All They Can Be: Tift football players visit West Point

From left: Archer Hathaway, Boone Utley, Cade Anders and J.D. Bengston headed for the United State Military Academy Friday afternoon, where they were to attend football camp.

TIFTON — Four Tift County High School football players prepared Friday morning for the trip of a lifetime. The group, consisting of Cade Anders, J.D. Bengston, Archer Hathaway, Boone Utley and Tift head coach Ashley Anders, were headed for West Point and the United States Military Academy (Army) in New York.

The players were invited to a team camp Saturday on campus. It will be a short trip. Players and coach were to fly out of Atlanta’s Hartsfield-Jackson Airport at 5 p.m. Friday and land in Philadelphia for a connecting flight before arriving at their destination. The camp lasts from 11:30 a.m.-4:30 p.m. Saturday and almost immediately after, they fly home.

It was to be the first ever plane ride for Hathaway, who has had quite an adventurous last few months. His father, Adam Hathaway, was named superintendent of Tift County schools in March and the family moved to Tifton from Schley County.

Going to this camp, Hathaway said, is “a good opportunity.” He, like many Blue Devils players (and all on this trip) are being pursued to play football by colleges all around the United States. Hathaway said he is still weighing options for his future, but would like to enroll early and start college, and football, in the spring.

A 6’6”, 325-pound offensive lineman, Hathaway said he’s enjoyed the move to Tift County, but is still adjusting to its size (Schley County’s total population might fill one side of Brodie Field). He might play basketball this fall, he said.

Utley also said the Army camp was “a good opportunity.” He thanked his family and coaches for getting him to this point of his life.

Hathaway and Utley are seniors. The other two Blue Devils that flew to New York, Anders and Bengston, are juniors.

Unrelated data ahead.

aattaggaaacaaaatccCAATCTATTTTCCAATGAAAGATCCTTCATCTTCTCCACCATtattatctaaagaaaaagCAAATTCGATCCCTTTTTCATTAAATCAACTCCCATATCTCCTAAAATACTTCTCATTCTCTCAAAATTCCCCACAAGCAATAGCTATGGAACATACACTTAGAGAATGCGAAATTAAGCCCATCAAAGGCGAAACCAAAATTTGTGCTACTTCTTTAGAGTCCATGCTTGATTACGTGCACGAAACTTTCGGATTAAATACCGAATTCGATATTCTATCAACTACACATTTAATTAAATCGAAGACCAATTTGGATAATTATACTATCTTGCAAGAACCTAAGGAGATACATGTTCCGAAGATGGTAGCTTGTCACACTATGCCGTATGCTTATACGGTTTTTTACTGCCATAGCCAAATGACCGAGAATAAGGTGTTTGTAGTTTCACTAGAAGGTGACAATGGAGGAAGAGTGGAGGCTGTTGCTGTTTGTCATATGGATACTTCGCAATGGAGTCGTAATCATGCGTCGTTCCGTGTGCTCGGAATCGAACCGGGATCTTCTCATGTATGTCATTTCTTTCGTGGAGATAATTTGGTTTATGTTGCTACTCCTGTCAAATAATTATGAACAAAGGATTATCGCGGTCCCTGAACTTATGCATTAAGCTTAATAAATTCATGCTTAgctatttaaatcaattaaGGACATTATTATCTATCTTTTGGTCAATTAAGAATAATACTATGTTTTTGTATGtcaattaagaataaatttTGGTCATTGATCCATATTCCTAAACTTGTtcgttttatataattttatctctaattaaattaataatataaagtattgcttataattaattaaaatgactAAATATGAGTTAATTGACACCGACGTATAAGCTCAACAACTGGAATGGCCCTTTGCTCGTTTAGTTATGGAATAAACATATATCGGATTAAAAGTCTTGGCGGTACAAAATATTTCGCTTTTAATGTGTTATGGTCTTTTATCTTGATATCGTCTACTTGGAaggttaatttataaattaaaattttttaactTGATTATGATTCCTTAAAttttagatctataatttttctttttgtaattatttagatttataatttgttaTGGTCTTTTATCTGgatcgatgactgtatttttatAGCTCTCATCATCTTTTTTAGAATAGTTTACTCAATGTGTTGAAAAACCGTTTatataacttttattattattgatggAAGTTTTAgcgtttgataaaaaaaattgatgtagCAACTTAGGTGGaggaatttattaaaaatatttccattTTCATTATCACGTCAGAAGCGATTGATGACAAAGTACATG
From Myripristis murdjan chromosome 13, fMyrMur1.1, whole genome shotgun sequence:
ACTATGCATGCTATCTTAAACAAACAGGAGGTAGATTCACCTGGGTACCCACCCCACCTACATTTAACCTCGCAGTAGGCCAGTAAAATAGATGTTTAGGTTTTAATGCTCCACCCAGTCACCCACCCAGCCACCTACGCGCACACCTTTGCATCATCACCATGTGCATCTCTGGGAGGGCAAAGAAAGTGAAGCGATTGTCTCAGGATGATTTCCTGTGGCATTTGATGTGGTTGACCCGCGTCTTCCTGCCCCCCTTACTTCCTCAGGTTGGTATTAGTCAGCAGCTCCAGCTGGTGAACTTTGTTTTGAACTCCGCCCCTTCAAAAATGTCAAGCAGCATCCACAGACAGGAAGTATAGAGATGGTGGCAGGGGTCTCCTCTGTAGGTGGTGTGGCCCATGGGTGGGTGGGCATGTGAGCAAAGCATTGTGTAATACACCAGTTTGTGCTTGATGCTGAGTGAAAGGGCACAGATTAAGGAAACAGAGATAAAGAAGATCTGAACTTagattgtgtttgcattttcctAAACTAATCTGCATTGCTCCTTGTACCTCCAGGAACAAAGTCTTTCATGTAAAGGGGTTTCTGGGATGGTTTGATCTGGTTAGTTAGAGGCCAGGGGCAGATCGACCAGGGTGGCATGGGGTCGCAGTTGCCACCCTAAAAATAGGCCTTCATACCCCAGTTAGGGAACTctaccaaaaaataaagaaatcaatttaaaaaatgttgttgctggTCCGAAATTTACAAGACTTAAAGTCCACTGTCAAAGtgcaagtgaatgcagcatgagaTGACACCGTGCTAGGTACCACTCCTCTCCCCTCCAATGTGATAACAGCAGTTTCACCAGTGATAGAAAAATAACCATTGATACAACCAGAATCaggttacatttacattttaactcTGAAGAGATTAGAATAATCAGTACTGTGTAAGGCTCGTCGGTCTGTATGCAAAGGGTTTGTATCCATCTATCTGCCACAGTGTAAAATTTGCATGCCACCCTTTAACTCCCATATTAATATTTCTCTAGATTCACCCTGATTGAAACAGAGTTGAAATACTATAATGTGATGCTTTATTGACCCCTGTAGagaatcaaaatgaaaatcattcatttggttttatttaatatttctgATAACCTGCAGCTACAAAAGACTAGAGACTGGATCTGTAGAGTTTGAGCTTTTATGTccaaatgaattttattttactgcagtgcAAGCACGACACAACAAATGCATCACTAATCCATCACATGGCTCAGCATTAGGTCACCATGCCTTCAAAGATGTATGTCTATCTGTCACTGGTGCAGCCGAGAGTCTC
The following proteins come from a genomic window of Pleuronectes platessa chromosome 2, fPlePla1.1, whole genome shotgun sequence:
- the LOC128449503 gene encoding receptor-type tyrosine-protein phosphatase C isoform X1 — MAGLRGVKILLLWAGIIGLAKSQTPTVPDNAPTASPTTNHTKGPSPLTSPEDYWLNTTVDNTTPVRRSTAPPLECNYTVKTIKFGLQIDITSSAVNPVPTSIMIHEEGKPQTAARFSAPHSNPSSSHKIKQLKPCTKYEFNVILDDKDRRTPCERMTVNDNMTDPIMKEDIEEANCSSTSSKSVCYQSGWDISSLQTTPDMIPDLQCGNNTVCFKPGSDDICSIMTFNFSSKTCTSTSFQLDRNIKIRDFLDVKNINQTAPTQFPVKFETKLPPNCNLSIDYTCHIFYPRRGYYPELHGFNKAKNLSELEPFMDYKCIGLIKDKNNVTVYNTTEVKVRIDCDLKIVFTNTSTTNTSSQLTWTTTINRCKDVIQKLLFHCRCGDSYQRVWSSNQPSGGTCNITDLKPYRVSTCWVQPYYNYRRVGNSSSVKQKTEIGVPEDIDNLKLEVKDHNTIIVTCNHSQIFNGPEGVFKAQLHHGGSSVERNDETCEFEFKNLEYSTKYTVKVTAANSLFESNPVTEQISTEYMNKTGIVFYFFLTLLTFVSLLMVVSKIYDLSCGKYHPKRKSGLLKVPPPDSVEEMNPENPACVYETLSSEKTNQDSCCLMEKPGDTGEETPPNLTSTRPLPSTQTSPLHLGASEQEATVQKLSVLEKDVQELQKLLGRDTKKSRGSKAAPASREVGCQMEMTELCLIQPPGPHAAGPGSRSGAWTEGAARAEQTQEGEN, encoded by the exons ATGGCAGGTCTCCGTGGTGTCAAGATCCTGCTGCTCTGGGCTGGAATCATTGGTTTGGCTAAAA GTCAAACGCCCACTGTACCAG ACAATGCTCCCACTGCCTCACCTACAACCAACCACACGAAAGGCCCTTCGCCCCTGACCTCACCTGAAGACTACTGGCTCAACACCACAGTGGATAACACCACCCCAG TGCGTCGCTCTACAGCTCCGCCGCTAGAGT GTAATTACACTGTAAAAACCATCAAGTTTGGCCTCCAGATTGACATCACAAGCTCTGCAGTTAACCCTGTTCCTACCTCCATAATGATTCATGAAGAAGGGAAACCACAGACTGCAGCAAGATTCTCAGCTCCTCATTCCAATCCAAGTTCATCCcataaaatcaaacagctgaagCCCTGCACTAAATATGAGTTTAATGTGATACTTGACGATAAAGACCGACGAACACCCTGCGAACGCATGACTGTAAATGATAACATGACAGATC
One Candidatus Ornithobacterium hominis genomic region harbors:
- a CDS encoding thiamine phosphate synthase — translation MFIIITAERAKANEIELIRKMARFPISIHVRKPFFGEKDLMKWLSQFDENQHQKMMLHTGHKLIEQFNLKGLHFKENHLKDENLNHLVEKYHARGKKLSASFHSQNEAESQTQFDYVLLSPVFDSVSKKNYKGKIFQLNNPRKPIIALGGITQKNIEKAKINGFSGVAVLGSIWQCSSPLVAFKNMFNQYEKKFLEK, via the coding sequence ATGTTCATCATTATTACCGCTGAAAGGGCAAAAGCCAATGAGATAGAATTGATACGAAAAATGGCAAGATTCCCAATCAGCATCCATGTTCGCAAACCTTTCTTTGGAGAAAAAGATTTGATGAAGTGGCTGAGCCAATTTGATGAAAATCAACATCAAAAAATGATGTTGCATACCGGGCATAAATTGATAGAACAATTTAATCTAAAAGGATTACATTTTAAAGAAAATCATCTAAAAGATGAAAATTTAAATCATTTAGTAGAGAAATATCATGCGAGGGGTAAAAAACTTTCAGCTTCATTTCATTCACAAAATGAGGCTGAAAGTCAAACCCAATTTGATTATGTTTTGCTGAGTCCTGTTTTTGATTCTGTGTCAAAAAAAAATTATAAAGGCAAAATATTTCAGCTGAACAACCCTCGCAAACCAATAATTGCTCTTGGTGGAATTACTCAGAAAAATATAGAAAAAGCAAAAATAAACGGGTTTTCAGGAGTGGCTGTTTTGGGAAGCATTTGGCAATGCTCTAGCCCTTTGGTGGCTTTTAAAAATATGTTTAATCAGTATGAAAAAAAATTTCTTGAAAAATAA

Cade Anders, sporting an Army shirt for the occasion, said this camp is a chance to “get better and get noticed.” He’s awed by the prestige of playing at West Point.

The other junior, Bengston, already has big plans for his future; he’s considering getting into medicine. And, as it turns out, this particular trip is a dream come true.

“I’m really excited,” said Bengston. He labeled Army and service academies as “My dream school.”

“This is a huge opportunity. I’m glad I get to go with my friends.”

Football season is around the corner. All four players were ready to don full pads and match with an opponent in a different uniform.

According to statistics provided by the United States Military Academy, nearly 9,000 men started application files for one of its recent classes of students. Of those, 918 were admitted, or roughly 10 percent.

If all four are appointed — “admitted,” in West Point lingo — it would undoubtedly be a jaw-dropping number, something more akin to the chances of a pee wee football team defeating the Clemson Tigers.

Athletic skill is quite important for the United States Military Academy. So are grades. Army’s website said the average SAT score for appointment is 1340 and the average ACT score is 29.

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